And from The Daily Beast:
The core idea of a health-insurance exchange is that in the long run, rather than being stuck with whatever health plan your HR department wants to give you, you should get to shop for a plan you like. That way, if your plan treats you badly, you can switch to another one, bringing some market discipline to the quality of service provided by insurance companies…
But for the exchanges to work, they need to be regulated. Absent regulation, insurers make money by refusing to insure people who are likely to need medical care. That’s basic business sense, but it doesn’t work as the basis of a health-care system. So plans that want to be offered on the exchange will need to agree to charge premiums based broadly on age, rather than on detailed discrimination. But for that to work, you need to mandate universal participation. Otherwise, you can just go uninsured until the day before your big surgery, and then sign up for a plan. But to mandate the purchase of insurance, you need to offer subsidies for people who can’t afford it. And to offer higher subsidies, you need to raise taxes.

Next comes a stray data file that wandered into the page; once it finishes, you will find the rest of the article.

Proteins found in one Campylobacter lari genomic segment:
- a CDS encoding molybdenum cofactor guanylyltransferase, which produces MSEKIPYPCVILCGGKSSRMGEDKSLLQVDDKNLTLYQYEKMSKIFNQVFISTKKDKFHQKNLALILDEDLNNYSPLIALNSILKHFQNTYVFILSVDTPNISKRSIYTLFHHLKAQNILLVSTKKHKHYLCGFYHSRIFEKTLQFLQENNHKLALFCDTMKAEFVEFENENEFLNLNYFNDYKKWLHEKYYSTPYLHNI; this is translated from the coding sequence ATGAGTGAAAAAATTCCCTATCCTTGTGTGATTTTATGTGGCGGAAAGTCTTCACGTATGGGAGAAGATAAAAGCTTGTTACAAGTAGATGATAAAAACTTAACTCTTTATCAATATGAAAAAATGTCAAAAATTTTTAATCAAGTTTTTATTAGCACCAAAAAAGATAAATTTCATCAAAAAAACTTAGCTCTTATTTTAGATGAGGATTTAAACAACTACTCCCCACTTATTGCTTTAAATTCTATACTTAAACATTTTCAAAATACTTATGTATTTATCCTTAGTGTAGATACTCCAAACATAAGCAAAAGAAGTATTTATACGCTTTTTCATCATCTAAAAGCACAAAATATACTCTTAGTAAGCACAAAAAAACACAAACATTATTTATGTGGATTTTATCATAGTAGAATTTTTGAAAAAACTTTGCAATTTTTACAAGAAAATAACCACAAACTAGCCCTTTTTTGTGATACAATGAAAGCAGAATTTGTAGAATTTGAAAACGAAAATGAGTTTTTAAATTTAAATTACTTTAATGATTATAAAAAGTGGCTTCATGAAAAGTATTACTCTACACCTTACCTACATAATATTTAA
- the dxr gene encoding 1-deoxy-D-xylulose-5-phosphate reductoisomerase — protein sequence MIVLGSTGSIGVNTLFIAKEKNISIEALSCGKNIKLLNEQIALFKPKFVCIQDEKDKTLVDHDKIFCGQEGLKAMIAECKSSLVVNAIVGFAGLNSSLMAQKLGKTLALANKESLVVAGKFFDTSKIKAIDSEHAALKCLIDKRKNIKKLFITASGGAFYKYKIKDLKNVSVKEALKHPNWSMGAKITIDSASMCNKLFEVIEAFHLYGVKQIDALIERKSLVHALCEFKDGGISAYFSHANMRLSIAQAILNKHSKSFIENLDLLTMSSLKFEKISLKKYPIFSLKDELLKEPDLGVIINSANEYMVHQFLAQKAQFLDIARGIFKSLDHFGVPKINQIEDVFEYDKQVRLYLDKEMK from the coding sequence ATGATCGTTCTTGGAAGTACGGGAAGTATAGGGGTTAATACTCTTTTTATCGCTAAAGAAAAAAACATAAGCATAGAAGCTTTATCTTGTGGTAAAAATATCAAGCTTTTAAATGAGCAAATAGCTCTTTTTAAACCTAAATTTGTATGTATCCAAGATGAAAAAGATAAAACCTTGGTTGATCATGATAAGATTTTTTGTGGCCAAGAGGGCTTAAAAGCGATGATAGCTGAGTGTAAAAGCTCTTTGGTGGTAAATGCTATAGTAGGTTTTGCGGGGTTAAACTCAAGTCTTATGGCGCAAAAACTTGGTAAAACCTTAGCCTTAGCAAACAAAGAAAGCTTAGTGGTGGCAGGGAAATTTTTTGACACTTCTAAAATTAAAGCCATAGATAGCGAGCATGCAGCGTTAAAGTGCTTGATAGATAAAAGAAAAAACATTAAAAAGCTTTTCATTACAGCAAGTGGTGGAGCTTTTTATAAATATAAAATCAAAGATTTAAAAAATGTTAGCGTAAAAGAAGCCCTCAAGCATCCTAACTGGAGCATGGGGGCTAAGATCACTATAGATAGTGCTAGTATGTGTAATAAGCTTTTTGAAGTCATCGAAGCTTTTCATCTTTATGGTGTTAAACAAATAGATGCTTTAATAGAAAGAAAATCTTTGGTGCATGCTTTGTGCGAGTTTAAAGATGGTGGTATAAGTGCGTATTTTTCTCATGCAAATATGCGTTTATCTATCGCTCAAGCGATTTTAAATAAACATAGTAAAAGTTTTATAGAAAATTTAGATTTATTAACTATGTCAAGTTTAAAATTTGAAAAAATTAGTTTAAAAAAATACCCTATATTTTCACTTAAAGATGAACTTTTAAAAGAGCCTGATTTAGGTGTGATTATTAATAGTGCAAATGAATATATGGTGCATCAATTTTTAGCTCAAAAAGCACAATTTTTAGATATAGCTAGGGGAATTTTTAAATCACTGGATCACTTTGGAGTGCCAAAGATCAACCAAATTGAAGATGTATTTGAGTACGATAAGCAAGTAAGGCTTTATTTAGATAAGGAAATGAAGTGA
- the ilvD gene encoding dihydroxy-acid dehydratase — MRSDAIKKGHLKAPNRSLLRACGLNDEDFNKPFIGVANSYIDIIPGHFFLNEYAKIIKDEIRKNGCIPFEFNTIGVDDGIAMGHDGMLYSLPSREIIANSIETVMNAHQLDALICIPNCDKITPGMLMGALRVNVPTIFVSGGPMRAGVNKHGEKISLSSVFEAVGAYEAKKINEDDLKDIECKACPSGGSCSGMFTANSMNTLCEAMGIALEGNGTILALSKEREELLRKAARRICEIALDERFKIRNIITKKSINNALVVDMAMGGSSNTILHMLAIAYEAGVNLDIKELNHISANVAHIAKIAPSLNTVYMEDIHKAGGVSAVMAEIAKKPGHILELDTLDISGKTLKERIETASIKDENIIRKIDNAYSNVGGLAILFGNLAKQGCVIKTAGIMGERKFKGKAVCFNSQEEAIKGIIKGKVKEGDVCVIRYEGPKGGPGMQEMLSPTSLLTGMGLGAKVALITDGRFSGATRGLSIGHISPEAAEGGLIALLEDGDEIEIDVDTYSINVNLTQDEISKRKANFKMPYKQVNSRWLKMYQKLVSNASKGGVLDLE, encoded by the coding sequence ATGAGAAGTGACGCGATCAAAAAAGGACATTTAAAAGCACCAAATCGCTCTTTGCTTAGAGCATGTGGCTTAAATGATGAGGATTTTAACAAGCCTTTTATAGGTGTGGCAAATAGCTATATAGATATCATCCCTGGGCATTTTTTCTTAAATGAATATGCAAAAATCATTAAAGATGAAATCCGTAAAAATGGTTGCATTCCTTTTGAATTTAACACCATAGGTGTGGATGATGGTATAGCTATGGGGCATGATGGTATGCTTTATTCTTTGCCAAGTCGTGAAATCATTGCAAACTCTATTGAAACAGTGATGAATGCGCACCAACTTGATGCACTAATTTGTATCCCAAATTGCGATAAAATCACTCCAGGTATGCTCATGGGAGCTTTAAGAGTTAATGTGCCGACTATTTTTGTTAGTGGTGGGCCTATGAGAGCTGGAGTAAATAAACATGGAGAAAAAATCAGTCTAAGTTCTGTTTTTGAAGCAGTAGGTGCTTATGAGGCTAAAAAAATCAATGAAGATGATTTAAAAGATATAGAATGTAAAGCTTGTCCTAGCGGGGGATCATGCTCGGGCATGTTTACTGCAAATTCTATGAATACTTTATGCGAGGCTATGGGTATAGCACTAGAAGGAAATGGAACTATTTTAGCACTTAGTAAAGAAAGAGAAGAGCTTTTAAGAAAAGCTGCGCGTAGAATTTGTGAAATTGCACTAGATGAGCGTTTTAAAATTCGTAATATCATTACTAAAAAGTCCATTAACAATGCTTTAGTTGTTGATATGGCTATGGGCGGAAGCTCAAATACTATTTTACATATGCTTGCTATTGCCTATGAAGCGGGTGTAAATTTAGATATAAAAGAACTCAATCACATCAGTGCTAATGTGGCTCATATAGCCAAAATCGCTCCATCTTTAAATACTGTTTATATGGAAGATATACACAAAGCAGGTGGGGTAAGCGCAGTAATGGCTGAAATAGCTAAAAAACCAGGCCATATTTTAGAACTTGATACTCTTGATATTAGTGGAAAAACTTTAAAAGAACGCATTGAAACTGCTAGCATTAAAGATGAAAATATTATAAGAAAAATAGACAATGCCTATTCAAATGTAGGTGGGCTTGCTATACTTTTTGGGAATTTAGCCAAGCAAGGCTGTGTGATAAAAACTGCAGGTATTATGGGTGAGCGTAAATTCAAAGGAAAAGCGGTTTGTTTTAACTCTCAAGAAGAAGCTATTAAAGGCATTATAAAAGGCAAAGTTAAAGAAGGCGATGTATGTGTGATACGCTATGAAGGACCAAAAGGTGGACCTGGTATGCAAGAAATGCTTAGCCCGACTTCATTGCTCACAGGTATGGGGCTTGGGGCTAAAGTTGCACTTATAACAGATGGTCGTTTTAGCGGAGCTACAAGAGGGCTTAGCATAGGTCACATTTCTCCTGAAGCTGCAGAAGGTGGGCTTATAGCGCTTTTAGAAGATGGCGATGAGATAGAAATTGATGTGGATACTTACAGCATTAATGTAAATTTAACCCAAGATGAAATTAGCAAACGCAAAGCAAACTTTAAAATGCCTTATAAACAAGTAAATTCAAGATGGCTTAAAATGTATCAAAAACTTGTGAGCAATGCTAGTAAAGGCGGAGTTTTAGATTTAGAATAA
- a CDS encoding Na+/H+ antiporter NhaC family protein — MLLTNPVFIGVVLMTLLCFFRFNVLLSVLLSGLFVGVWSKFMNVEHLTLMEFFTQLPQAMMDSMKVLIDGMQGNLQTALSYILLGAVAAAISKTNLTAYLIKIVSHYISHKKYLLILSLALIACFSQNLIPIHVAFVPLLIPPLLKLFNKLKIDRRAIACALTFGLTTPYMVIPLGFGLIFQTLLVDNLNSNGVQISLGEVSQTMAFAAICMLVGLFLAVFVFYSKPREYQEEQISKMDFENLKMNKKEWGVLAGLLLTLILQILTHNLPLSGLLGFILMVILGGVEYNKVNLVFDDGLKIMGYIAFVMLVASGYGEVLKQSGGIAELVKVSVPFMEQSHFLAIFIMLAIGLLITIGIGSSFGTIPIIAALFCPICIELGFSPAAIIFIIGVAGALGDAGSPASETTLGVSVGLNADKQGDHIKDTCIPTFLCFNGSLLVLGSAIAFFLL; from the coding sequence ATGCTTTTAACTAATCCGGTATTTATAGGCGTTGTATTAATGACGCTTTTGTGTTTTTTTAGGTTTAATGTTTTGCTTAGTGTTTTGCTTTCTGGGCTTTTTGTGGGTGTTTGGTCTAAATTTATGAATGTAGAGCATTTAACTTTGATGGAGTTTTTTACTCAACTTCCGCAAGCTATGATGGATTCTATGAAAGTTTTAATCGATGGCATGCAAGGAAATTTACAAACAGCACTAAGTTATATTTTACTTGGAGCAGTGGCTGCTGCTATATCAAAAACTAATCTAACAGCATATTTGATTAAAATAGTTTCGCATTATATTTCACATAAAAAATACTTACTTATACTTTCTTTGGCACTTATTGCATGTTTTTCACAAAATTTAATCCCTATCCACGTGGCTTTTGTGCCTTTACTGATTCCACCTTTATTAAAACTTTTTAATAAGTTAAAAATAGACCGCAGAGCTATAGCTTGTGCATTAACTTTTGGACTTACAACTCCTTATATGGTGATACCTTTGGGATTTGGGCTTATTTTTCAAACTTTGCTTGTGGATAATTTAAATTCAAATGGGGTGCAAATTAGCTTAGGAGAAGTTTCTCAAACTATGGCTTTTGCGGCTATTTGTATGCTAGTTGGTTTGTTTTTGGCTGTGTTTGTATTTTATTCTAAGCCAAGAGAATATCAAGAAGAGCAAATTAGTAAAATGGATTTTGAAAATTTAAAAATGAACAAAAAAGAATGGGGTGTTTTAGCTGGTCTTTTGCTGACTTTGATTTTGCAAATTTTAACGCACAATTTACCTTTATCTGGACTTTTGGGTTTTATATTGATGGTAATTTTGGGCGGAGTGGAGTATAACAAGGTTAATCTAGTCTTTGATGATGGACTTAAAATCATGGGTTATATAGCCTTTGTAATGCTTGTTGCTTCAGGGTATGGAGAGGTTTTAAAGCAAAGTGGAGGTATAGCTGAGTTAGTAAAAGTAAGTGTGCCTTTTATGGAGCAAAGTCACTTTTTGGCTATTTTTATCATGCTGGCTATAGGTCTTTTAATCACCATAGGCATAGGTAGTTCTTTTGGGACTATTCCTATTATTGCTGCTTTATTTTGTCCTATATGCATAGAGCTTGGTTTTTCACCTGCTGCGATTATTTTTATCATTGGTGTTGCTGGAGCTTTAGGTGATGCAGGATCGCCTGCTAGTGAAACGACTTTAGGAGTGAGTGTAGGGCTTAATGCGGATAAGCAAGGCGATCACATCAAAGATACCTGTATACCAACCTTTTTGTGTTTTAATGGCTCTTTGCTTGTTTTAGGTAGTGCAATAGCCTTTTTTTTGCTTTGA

And here’s where bipartisan agreement breaks down…When George W. Bush was president, Republicans decided it was fine to increase spending and cut taxes simultaneously and it was therefore possible to achieve a great deal of bipartisanship on increasing education spending (No Child Left Behind) and boosting foreign-aid spending, and a modicum of bipartisanship on adding a prescription-drug benefit to Medicare and a pair of tax cuts mostly for wealthy Americans. But once Obama took over, the GOP decided that deficit spending was bad and centrist Democrats agreed. Consequently, to do anything, you need to raise taxes; Republicans won’t raise taxes, so nothing can be bipartisan.